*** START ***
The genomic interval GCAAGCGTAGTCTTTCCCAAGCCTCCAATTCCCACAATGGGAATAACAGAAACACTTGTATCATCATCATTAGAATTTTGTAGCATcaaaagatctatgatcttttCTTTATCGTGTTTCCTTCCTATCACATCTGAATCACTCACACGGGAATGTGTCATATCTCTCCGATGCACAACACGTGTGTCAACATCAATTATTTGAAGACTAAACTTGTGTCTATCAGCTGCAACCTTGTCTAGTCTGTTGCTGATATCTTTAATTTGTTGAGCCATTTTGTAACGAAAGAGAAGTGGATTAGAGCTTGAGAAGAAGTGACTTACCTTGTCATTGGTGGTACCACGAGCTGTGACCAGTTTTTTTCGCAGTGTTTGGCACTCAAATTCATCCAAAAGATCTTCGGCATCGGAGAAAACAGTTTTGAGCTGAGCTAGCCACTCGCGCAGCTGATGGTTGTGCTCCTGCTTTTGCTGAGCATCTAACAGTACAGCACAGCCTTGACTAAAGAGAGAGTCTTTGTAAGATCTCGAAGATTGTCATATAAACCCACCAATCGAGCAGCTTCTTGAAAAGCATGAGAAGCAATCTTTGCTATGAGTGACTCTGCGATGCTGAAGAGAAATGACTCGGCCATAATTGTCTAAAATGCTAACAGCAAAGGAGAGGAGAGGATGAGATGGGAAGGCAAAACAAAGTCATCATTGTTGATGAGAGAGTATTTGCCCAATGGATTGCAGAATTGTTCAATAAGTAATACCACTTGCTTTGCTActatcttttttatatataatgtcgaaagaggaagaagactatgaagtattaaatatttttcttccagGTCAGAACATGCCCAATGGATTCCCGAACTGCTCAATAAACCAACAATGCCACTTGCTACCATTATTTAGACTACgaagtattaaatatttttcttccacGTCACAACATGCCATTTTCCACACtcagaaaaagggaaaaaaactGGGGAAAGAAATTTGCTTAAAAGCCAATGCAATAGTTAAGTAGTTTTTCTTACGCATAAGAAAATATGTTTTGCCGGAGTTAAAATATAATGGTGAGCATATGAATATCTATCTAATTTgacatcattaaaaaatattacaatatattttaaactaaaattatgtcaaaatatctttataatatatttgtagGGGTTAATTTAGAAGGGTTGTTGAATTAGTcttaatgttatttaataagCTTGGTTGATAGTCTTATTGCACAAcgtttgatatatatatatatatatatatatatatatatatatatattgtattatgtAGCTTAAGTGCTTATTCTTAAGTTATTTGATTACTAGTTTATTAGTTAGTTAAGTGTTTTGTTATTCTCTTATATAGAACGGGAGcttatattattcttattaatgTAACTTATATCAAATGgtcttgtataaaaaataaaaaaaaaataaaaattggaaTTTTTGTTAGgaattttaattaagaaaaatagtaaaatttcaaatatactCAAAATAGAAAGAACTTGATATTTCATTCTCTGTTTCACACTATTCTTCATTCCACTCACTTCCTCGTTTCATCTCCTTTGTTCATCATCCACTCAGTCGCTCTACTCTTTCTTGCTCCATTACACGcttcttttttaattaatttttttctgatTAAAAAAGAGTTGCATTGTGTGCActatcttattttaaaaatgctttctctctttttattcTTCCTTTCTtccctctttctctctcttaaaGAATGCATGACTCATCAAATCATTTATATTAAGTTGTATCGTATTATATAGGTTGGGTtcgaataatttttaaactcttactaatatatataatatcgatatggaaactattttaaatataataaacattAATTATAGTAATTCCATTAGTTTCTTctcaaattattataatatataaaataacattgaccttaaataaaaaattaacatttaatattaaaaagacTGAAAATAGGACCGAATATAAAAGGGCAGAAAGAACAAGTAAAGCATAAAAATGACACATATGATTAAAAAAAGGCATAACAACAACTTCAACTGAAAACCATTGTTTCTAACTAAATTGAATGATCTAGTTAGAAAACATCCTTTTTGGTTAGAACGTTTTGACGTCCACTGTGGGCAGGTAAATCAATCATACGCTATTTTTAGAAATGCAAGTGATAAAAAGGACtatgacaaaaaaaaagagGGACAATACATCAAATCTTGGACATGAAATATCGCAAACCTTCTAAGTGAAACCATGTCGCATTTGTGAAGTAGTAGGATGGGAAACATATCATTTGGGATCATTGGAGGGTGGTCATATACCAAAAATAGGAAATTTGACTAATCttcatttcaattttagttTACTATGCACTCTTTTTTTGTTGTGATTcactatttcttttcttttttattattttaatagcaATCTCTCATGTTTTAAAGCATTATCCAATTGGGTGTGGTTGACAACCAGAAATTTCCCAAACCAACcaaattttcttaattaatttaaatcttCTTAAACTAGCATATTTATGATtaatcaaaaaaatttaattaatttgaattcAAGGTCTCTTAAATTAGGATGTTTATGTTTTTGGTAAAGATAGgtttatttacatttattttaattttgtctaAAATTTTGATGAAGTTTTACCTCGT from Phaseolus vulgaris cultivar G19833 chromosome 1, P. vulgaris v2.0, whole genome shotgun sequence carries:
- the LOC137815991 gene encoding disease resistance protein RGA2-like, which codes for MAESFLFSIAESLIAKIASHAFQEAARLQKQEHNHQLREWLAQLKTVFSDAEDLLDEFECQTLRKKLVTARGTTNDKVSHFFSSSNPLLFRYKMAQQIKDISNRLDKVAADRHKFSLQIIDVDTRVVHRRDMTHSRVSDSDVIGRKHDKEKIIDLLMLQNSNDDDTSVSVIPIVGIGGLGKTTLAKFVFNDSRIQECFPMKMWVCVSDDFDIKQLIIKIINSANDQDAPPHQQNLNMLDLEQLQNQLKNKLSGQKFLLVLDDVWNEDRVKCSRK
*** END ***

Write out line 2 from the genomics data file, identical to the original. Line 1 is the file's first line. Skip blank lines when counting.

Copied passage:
- the LOC137815991 gene encoding disease resistance protein RGA2-like, which codes for MAESFLFSIAESLIAKIASHAFQEAARLQKQEHNHQLREWLAQLKTVFSDAEDLLDEFECQTLRKKLVTARGTTNDKVSHFFSSSNPLLFRYKMAQQIKDISNRLDKVAADRHKFSLQIIDVDTRVVHRRDMTHSRVSDSDVIGRKHDKEKIIDLLMLQNSNDDDTSVSVIPIVGIGGLGKTTLAKFVFNDSRIQECFPMKMWVCVSDDFDIKQLIIKIINSANDQDAPPHQQNLNMLDLEQLQNQLKNKLSGQKFLLVLDDVWNEDRVKCSRK